Streaming on iTunes, Amazon, and Vudu

Recommended by Mark Salcido

Batman Forever (1995)

Batman (Val Kilmer) is up against two of his arch-rivals, Two-Face (Tommy Lee Jones) and the Riddler (Jim Carrey). At first, Two-Face works by himself, terrorizing the city. Edward Nygma works at Wayne Enterprises as a researcher and thought up a device that allows someone to enter television waves into people’s minds. He is eventually rejected, suffers a breakdown, and becomes the Riddler. He teams up with Two-Face, and Batman is now faced with not one, but two terrorists he must defeat to keep the city safe. Robin’s origin comes about in this film, and Batman is not alone in his endeavor.

Anything with good versus evil can be made epic. In the 90s, that meant the costumes, camera work, and set design were sometimes a bit crazy. Being that this film was mostly about crazy people doing crazy things in a dark and desperate city, and, don’t forget, that Tim Burton was one of the producers (you know how far he takes things), the film is unreal in a highly suspenseful, albeit twisted, way. The cast is top notch, the dramatic effect in every second it plays out is off the charts, and the ride is wild. And never forget the batsuit with nipples.

Streaming on HBO Go, iTunes, YouTube, Amazon Video, Vudu, and Google Play Movies & TV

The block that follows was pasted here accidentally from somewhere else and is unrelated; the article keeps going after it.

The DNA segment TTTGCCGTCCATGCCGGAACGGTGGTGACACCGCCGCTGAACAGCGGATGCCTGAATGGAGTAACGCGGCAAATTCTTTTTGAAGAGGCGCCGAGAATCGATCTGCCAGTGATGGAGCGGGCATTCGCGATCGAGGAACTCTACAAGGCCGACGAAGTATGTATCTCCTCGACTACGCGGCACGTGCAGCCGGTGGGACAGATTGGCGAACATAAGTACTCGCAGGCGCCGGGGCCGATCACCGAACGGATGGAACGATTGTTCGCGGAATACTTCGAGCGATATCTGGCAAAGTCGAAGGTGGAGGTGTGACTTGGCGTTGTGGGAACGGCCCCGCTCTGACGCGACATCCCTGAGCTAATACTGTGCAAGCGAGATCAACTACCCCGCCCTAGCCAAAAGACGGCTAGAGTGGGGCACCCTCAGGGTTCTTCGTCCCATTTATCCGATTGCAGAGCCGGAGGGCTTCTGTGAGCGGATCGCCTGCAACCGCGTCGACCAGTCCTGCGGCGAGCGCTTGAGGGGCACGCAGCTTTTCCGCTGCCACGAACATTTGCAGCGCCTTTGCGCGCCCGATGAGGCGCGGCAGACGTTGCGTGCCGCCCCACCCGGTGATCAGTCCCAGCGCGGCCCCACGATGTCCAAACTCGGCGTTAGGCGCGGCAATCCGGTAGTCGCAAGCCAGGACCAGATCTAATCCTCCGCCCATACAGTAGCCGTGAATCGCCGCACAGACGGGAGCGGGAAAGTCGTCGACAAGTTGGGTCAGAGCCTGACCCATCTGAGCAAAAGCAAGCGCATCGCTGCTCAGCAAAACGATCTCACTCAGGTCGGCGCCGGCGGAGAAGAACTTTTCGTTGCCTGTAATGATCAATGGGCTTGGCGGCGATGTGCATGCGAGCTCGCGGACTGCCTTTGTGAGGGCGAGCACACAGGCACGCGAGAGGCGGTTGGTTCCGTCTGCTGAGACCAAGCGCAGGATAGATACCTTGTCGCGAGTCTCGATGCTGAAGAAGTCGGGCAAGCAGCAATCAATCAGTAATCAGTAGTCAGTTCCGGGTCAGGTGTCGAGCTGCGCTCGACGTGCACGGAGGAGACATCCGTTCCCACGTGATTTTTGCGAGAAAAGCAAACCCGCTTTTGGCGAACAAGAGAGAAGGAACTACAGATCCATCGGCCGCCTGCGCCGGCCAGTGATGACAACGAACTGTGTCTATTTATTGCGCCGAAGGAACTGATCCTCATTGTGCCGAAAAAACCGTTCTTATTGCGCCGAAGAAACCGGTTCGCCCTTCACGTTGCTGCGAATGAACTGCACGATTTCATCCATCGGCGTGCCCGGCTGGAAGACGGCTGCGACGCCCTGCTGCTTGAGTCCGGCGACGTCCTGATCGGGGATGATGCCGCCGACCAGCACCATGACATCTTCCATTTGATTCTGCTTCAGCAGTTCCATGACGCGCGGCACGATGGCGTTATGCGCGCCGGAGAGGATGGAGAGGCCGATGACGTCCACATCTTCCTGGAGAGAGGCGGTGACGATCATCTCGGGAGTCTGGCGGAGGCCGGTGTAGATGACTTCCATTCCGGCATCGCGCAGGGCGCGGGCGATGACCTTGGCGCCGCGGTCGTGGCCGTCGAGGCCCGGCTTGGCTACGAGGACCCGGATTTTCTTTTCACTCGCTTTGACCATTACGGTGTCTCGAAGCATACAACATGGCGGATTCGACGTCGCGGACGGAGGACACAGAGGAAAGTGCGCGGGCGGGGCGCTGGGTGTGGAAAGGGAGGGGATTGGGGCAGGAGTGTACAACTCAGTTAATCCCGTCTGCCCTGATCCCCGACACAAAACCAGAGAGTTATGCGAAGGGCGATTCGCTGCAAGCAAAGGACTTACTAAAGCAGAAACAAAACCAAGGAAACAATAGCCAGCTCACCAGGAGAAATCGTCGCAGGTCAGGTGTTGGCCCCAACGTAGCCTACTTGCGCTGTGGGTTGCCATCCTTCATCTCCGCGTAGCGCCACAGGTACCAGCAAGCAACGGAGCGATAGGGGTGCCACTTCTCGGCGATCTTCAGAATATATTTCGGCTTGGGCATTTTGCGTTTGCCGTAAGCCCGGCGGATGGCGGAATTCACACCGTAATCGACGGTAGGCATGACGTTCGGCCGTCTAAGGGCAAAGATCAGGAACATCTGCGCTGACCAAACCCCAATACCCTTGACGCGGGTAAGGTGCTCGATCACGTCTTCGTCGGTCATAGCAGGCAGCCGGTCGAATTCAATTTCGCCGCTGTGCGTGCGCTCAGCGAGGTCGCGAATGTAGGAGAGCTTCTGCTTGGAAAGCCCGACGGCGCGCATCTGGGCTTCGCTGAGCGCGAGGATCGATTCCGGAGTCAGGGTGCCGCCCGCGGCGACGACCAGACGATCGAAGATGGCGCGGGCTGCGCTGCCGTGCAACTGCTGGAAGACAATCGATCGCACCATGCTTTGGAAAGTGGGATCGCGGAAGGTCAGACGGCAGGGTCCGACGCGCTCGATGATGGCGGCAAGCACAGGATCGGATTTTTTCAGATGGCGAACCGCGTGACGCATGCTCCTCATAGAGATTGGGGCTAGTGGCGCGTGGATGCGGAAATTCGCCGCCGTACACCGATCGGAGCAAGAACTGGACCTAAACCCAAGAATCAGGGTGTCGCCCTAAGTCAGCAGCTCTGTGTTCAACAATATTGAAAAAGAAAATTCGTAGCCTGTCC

Recommended by Kelsey Mejiarodarte

Aliens vs. Predator: Requiem: 2007

Alien vs Predator: Requiem is a film hated by most (including our Editor-In-Chief). And I honestly can’t blame people given its stereotypical characters, bland settings, and awful cinematography. But you know what it does have? A lot of great violence. And, in the end, I think that does nicely for those who prefer the original Predator’s grindhouse B-movie roots.

It might’ve done a lot of things wrong, but at least it didn’t make the aliens or predators any less vicious.

Recommended by Jacob Dressler

Green Hornet (2011)

I’m saying it now, Green Hornet gets a bum rap. The movie holds a 5/10 rating on Metacritic. Almost nobody ever remembers that it existed, and plans for a sequel never materialised, with a reboot stuck in development hell. Which is massively unfair, and I’ll tell you for why. The main reason for the negativity towards the movie comes in terms of the critical indifference it received, and a distinctly average box office take. Critics complained that the principal cast and writers were capable of so much more, and giving distinctly average performances. Which is bullshit.

Sure, Christoph Waltz might not be as on his game as he was in Inglorious Basterds, but he still brings a riotously humorous performance, verging on breaking the fourth wall at times. And whilst Evan Goldberg and Seth Rogen have both produced much better scripts and performances in other projects, both bring a signature quality to the material that is better than anything anybody else could have.